Effects of Pharmacokinetic and Pharmacodynamic Changes in the Elderly: Page 4 of 4
Effects of Pharmacokinetic and Pharmacodynamic Changes in the Elderly: Page 4 of 4
Drug clearance. Clearance of a drug from the circulation is a function not only of renal excretion but also of hepatic metabolism. Although oxidative metabolism may be reduced in old age, a more significant factor is decreased hepatic blood flow, which may be as much as 50% decreased.3 This is the primary reason why drug dosing is reduced for hepatically metabolized drugs in elderly patients. The correlation of blood flow reduction with hepatic clearance is a poor one, however, and existing liver function tests are not a good indicator of drug metabolizing capacity.3
Clearance is the principal determinant of the plasma concentration of a drug at steady state. The two quantities are related by the following equation:
drug concentration at steady state = dosing rate/clearance
Reduced GFR and reduced hepatic blood flow result in reduced clearance in elderly patients compared with younger patients. This results in increased steady-state drug concentrations, with enhanced main effects and toxic effects. Reduced clearance can be managed with a smaller dose or a longer dosing interval, giving rise to the “start low and go slow” principle of prescribing for a geriatric patient.
Another reason to “go slow” with dosing in elderly patients is because of the time it takes a drug to reach steady state with repeated dosing. Steady state is the point at which the average drug concentration plateaus. Time to steady state is determined by the drug’s half-life:
steady state = 4.5 x half-life
In general, a drug’s half-life is increased in geriatric patients compared with younger patients, so that it takes longer to reach steady state. Changes in drug dosage are best made when steady state has been achieved, so that main and toxic effects can be observed before the dosage is escalated. The half-life of a drug can also be used to determine the time to washout:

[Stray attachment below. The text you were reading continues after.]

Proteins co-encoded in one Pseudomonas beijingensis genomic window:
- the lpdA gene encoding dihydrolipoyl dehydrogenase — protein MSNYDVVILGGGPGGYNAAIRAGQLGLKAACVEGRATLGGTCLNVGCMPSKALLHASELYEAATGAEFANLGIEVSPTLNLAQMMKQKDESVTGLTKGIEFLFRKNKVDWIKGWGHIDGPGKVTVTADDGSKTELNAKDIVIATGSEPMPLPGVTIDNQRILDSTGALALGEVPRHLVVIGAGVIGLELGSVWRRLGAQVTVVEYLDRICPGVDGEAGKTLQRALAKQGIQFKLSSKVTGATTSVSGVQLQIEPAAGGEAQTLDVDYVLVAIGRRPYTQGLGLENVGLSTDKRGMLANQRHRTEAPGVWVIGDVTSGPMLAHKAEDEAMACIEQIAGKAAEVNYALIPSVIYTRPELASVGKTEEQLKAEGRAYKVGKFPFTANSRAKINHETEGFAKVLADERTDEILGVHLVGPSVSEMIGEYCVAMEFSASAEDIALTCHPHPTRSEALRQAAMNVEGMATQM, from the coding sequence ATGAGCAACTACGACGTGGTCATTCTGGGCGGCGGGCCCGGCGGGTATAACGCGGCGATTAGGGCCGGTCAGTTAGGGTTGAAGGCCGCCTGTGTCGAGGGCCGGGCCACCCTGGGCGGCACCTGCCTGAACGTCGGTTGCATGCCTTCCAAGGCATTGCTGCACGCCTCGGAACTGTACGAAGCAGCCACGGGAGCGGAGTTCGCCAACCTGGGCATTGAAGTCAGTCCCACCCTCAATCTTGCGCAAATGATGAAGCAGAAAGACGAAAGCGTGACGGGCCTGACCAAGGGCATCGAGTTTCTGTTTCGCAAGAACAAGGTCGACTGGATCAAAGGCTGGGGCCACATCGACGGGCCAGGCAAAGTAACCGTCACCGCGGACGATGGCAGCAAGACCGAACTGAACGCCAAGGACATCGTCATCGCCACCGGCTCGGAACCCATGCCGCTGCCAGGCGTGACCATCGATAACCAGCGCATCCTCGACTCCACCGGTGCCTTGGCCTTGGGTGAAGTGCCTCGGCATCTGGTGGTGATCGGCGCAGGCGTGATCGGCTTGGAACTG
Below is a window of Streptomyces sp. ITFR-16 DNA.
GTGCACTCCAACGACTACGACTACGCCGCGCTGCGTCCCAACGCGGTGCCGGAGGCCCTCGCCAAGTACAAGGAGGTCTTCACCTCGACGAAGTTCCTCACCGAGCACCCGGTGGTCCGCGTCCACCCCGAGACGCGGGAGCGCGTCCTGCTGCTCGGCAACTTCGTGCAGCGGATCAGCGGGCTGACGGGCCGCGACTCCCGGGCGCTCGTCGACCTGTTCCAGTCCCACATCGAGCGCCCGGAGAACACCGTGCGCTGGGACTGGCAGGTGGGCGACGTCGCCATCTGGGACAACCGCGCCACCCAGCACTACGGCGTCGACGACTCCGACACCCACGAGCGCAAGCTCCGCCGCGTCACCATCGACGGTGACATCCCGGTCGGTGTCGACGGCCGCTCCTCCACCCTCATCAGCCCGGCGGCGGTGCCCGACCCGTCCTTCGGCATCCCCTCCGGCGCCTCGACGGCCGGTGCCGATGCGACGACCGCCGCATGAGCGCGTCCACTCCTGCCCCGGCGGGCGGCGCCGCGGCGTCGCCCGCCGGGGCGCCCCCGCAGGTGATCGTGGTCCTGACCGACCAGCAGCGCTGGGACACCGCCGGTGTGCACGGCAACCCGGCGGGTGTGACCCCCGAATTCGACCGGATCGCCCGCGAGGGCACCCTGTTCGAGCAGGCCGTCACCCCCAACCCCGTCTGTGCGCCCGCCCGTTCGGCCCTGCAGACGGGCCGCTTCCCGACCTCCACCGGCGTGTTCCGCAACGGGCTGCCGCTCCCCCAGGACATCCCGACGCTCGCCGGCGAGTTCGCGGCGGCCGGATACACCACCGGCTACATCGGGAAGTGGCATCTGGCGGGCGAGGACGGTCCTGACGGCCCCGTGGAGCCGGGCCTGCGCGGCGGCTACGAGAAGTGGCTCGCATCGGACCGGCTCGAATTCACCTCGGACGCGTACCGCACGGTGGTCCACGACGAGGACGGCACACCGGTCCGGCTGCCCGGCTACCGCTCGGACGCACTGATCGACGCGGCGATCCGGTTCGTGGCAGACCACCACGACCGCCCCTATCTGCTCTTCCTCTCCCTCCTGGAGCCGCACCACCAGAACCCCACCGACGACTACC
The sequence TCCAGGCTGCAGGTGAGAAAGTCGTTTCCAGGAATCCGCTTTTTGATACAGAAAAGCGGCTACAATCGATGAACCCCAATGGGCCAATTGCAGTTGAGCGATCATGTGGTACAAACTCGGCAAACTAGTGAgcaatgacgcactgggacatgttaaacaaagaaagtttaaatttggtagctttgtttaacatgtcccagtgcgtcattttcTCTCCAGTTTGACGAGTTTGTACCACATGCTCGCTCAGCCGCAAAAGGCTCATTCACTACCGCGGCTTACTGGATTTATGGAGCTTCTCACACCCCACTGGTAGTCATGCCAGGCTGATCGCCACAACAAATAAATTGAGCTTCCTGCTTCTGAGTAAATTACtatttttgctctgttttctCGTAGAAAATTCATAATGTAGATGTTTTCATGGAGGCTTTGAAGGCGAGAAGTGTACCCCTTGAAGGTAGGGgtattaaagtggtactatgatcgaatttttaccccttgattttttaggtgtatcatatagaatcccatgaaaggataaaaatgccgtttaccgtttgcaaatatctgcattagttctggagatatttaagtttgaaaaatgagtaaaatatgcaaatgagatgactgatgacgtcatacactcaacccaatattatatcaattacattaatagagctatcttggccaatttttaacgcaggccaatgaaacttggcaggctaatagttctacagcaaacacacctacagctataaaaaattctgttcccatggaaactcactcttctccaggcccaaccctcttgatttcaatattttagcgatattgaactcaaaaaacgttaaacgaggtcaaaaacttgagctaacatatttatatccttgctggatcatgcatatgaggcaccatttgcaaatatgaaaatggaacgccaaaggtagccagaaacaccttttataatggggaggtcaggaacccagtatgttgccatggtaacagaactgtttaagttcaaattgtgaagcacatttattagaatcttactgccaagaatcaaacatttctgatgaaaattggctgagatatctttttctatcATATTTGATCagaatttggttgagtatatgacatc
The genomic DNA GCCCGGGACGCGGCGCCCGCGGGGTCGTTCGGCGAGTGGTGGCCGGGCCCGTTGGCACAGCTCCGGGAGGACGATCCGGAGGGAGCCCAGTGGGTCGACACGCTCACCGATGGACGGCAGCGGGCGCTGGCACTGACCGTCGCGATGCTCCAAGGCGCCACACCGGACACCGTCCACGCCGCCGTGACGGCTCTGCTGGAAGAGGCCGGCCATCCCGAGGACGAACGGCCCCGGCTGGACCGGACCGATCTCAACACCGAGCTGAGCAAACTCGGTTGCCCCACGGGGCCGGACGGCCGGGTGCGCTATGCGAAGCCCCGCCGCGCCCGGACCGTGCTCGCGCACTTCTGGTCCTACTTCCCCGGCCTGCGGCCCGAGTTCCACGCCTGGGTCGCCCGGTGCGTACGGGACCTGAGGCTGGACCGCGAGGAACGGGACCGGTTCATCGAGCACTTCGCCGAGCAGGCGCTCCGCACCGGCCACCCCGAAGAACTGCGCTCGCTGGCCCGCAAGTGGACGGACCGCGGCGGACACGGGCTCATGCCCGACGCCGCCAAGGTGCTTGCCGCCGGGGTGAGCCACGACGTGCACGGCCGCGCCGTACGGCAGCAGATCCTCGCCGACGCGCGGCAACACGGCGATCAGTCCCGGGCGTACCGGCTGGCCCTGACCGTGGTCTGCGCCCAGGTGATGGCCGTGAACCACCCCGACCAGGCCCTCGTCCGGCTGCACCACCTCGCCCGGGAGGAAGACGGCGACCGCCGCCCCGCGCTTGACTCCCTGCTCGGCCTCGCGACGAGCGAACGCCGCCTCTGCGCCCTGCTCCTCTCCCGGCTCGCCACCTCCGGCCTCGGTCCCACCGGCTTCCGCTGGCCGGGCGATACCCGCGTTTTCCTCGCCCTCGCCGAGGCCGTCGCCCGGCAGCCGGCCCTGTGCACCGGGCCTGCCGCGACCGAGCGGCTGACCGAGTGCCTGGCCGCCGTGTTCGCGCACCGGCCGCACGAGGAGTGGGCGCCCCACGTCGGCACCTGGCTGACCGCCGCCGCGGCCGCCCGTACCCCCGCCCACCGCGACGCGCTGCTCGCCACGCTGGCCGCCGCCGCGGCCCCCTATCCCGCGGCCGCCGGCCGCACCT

washout = 4.5 x half-life
The time to washout can be helpful in determining when a drug is out of the system so that a new medication can be started or withdrawal effects can be expected.
Basic pharmacodynamic processes
Pharmacodynamic processes are set in motion when the drug reaches the target tissue. Effects can be presynaptic or postsynaptic, or involve enzyme inhibition. Reuptake inhibitors, such as SSRI antidepressants, are examples of drugs that act at presynaptic sites. Acetylcholinesterase inhibitors (donepezil, galantamine, and rivastigmine) are examples of enzyme inhibitors.
Most psychotropic drugs act at postsynaptic sites; some also interact with autoreceptors on the presynaptic neuron. In general, the mechanism for these drugs includes drug-receptor binding, signal transduction, and cellular response. Effects are mediated by variables such as receptor density, concentration of the drug at the receptor site, affinity of the drug for the receptor, allosteric modulation of drug binding, intrinsic activity of the drug (the degree to which it influences the receptor to generate a cellular response), the function of second messenger systems, and homeostatic processes that tend to counter drug effects. Different drugs have different effects at the receptor.
Another variable in drug binding that is particularly relevant to drugs such as antidepressants is that of time: acute effects may be different from chronic effects. This occurs because initial pharmacological effects at the receptor induce small changes that over time result in receptor adaptation.
In general, receptors for dopamine, norepinephrine, and serotonin are coupled to G-proteins as second messengers. The mechanisms by which drug-receptor binding ultimately triggers brain effects are complex. Signaling molecules other than G-proteins—Akt, glycogen synthase kinase-3, and β-arrestin 2—have been shown in recent years to be involved in the mechanism of action of antidepressants, lithium, and antipsychotics.6